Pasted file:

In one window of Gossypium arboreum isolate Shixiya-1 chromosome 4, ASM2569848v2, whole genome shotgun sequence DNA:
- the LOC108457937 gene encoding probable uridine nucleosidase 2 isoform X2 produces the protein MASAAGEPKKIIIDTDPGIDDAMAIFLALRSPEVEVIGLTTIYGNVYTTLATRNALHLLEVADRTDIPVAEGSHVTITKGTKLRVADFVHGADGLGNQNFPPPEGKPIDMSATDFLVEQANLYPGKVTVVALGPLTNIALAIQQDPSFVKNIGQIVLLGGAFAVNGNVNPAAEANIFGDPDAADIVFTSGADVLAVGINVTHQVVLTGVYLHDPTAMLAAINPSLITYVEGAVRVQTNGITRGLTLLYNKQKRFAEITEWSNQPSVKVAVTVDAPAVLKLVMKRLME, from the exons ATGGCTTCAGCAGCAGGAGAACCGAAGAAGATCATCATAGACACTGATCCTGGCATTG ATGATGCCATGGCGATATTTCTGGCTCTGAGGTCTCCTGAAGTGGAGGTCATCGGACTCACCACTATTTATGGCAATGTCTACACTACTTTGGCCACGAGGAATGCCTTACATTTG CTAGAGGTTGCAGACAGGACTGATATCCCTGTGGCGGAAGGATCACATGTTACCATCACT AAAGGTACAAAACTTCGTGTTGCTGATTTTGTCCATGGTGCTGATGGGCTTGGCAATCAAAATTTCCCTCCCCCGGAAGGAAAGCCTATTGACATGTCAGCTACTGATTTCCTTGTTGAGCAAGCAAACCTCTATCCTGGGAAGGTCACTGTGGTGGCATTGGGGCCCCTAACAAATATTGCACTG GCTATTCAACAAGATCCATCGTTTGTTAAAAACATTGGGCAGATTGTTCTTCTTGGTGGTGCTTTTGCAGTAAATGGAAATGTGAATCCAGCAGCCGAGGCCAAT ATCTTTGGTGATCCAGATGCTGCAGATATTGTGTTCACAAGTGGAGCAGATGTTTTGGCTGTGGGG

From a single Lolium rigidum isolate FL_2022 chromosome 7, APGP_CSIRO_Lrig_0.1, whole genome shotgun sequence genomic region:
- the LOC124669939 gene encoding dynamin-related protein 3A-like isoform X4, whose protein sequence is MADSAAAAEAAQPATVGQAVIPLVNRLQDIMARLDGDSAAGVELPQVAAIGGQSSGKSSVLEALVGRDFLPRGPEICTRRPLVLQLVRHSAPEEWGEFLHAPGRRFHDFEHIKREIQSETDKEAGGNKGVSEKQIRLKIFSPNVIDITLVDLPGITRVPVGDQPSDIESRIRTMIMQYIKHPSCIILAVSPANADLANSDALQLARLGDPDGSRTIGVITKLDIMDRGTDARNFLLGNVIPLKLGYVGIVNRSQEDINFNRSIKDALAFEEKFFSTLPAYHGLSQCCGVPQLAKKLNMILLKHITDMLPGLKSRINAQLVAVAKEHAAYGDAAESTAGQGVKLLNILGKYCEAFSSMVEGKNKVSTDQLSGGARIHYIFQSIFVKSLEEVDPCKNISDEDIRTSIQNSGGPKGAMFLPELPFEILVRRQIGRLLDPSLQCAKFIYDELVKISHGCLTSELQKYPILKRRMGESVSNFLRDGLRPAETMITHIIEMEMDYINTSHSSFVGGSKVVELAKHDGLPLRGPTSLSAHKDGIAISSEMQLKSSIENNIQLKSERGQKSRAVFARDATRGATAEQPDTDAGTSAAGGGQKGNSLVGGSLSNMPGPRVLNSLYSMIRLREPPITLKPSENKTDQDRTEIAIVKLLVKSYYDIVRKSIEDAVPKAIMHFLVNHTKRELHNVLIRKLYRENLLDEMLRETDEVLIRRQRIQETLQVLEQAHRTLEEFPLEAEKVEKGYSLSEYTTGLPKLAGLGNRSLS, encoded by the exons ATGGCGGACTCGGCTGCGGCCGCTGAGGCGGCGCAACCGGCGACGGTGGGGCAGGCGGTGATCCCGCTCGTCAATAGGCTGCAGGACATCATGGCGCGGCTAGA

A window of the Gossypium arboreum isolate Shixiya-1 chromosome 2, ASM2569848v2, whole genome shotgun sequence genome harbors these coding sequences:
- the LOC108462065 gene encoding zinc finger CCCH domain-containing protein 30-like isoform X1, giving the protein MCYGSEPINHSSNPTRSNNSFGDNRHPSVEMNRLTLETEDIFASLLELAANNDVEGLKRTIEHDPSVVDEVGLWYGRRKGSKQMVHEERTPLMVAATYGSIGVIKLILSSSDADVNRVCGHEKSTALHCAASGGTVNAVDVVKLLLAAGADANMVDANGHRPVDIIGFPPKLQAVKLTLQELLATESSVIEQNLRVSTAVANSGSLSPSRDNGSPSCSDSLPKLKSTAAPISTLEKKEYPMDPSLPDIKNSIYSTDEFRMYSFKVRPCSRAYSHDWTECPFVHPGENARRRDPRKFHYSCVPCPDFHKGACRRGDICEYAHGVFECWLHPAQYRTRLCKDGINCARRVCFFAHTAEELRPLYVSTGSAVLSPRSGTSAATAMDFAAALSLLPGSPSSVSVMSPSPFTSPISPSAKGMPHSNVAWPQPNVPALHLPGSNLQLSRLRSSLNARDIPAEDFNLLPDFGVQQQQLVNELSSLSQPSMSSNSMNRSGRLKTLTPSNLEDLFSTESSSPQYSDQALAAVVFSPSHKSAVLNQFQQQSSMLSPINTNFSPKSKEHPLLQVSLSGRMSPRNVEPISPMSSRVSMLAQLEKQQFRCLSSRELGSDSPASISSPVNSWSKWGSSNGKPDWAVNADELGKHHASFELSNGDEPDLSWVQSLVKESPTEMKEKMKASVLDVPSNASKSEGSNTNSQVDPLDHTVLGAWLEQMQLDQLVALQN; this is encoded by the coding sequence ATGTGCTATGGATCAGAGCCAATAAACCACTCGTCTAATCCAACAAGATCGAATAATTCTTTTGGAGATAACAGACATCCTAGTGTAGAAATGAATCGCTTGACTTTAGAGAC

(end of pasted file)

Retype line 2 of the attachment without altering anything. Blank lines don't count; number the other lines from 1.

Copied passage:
- the LOC108457937 gene encoding probable uridine nucleosidase 2 isoform X2 produces the protein MASAAGEPKKIIIDTDPGIDDAMAIFLALRSPEVEVIGLTTIYGNVYTTLATRNALHLLEVADRTDIPVAEGSHVTITKGTKLRVADFVHGADGLGNQNFPPPEGKPIDMSATDFLVEQANLYPGKVTVVALGPLTNIALAIQQDPSFVKNIGQIVLLGGAFAVNGNVNPAAEANIFGDPDAADIVFTSGADVLAVGINVTHQVVLTGVYLHDPTAMLAAINPSLITYVEGAVRVQTNGITRGLTLLYNKQKRFAEITEWSNQPSVKVAVTVDAPAVLKLVMKRLME, from the exons ATGGCTTCAGCAGCAGGAGAACCGAAGAAGATCATCATAGACACTGATCCTGGCATTG ATGATGCCATGGCGATATTTCTGGCTCTGAGGTCTCCTGAAGTGGAGGTCATCGGACTCACCACTATTTATGGCAATGTCTACACTACTTTGGCCACGAGGAATGCCTTACATTTG CTAGAGGTTGCAGACAGGACTGATATCCCTGTGGCGGAAGGATCACATGTTACCATCACT AAAGGTACAAAACTTCGTGTTGCTGATTTTGTCCATGGTGCTGATGGGCTTGGCAATCAAAATTTCCCTCCCCCGGAAGGAAAGCCTATTGACATGTCAGCTACTGATTTCCTTGTTGAGCAAGCAAACCTCTATCCTGGGAAGGTCACTGTGGTGGCATTGGGGCCCCTAACAAATATTGCACTG GCTATTCAACAAGATCCATCGTTTGTTAAAAACATTGGGCAGATTGTTCTTCTTGGTGGTGCTTTTGCAGTAAATGGAAATGTGAATCCAGCAGCCGAGGCCAAT ATCTTTGGTGATCCAGATGCTGCAGATATTGTGTTCACAAGTGGAGCAGATGTTTTGGCTGTGGGG